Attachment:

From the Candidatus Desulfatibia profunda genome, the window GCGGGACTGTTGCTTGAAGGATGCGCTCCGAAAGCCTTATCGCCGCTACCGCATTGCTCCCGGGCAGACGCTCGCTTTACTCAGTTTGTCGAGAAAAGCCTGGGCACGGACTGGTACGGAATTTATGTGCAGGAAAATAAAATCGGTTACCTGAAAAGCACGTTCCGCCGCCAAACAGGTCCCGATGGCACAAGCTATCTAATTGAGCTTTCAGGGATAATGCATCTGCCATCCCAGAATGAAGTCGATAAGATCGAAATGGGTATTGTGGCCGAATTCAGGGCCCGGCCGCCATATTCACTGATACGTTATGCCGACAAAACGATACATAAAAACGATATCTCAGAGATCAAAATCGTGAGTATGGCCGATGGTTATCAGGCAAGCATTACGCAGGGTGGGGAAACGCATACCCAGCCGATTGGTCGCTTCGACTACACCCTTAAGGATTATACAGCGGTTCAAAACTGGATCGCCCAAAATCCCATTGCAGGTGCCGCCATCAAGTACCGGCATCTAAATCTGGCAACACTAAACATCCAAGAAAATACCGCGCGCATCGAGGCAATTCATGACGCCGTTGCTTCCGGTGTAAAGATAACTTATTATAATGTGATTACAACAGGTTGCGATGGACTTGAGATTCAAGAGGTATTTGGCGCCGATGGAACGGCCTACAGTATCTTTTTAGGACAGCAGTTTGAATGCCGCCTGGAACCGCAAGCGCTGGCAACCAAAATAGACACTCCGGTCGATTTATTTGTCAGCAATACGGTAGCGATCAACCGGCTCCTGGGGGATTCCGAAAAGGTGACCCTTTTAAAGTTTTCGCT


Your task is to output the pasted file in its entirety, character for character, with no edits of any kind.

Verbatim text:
From the Candidatus Desulfatibia profunda genome, the window GCGGGACTGTTGCTTGAAGGATGCGCTCCGAAAGCCTTATCGCCGCTACCGCATTGCTCCCGGGCAGACGCTCGCTTTACTCAGTTTGTCGAGAAAAGCCTGGGCACGGACTGGTACGGAATTTATGTGCAGGAAAATAAAATCGGTTACCTGAAAAGCACGTTCCGCCGCCAAACAGGTCCCGATGGCACAAGCTATCTAATTGAGCTTTCAGGGATAATGCATCTGCCATCCCAGAATGAAGTCGATAAGATCGAAATGGGTATTGTGGCCGAATTCAGGGCCCGGCCGCCATATTCACTGATACGTTATGCCGACAAAACGATACATAAAAACGATATCTCAGAGATCAAAATCGTGAGTATGGCCGATGGTTATCAGGCAAGCATTACGCAGGGTGGGGAAACGCATACCCAGCCGATTGGTCGCTTCGACTACACCCTTAAGGATTATACAGCGGTTCAAAACTGGATCGCCCAAAATCCCATTGCAGGTGCCGCCATCAAGTACCGGCATCTAAATCTGGCAACACTAAACATCCAAGAAAATACCGCGCGCATCGAGGCAATTCATGACGCCGTTGCTTCCGGTGTAAAGATAACTTATTATAATGTGATTACAACAGGTTGCGATGGACTTGAGATTCAAGAGGTATTTGGCGCCGATGGAACGGCCTACAGTATCTTTTTAGGACAGCAGTTTGAATGCCGCCTGGAACCGCAAGCGCTGGCAACCAAAATAGACACTCCGGTCGATTTATTTGTCAGCAATACGGTAGCGATCAACCGGCTCCTGGGGGATTCCGAAAAGGTGACCCTTTTAAAGTTTTCGCT